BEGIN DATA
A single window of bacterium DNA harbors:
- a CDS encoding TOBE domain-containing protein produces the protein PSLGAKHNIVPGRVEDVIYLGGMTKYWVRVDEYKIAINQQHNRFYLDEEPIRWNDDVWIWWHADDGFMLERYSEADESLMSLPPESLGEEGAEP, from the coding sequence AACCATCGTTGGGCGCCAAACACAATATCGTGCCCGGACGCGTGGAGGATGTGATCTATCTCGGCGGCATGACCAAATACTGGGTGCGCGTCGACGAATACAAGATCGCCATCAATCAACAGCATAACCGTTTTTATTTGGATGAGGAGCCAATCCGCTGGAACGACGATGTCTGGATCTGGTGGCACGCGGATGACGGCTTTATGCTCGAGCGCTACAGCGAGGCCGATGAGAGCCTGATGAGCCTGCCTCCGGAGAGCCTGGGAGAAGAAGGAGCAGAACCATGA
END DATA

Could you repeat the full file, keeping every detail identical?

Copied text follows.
A single window of bacterium DNA harbors:
- a CDS encoding TOBE domain-containing protein produces the protein PSLGAKHNIVPGRVEDVIYLGGMTKYWVRVDEYKIAINQQHNRFYLDEEPIRWNDDVWIWWHADDGFMLERYSEADESLMSLPPESLGEEGAEP, from the coding sequence AACCATCGTTGGGCGCCAAACACAATATCGTGCCCGGACGCGTGGAGGATGTGATCTATCTCGGCGGCATGACCAAATACTGGGTGCGCGTCGACGAATACAAGATCGCCATCAATCAACAGCATAACCGTTTTTATTTGGATGAGGAGCCAATCCGCTGGAACGACGATGTCTGGATCTGGTGGCACGCGGATGACGGCTTTATGCTCGAGCGCTACAGCGAGGCCGATGAGAGCCTGATGAGCCTGCCTCCGGAGAGCCTGGGAGAAGAAGGAGCAGAACCATGA